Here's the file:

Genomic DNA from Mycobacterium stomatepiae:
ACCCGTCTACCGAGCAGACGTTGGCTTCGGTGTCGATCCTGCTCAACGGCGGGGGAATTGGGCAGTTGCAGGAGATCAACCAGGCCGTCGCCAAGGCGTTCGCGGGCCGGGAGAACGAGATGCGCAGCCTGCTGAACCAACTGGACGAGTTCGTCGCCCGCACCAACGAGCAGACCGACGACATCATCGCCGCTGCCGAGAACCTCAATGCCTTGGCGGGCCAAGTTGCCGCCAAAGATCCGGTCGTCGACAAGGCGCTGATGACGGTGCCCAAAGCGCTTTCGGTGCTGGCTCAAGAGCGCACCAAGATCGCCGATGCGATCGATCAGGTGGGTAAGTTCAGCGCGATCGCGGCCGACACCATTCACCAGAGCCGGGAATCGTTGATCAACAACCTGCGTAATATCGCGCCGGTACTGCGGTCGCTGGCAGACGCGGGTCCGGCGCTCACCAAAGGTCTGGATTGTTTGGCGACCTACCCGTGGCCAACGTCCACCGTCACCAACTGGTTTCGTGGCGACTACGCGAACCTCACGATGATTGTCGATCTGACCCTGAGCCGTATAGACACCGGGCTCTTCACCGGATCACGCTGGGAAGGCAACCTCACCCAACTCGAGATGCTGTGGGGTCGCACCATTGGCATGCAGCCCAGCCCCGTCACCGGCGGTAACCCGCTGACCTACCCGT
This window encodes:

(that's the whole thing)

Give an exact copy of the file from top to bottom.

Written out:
Genomic DNA from Mycobacterium stomatepiae:
ACCCGTCTACCGAGCAGACGTTGGCTTCGGTGTCGATCCTGCTCAACGGCGGGGGAATTGGGCAGTTGCAGGAGATCAACCAGGCCGTCGCCAAGGCGTTCGCGGGCCGGGAGAACGAGATGCGCAGCCTGCTGAACCAACTGGACGAGTTCGTCGCCCGCACCAACGAGCAGACCGACGACATCATCGCCGCTGCCGAGAACCTCAATGCCTTGGCGGGCCAAGTTGCCGCCAAAGATCCGGTCGTCGACAAGGCGCTGATGACGGTGCCCAAAGCGCTTTCGGTGCTGGCTCAAGAGCGCACCAAGATCGCCGATGCGATCGATCAGGTGGGTAAGTTCAGCGCGATCGCGGCCGACACCATTCACCAGAGCCGGGAATCGTTGATCAACAACCTGCGTAATATCGCGCCGGTACTGCGGTCGCTGGCAGACGCGGGTCCGGCGCTCACCAAAGGTCTGGATTGTTTGGCGACCTACCCGTGGCCAACGTCCACCGTCACCAACTGGTTTCGTGGCGACTACGCGAACCTCACGATGATTGTCGATCTGACCCTGAGCCGTATAGACACCGGGCTCTTCACCGGATCACGCTGGGAAGGCAACCTCACCCAACTCGAGATGCTGTGGGGTCGCACCATTGGCATGCAGCCCAGCCCCGTCACCGGCGGTAACCCGCTGACCTACCCGT
This window encodes: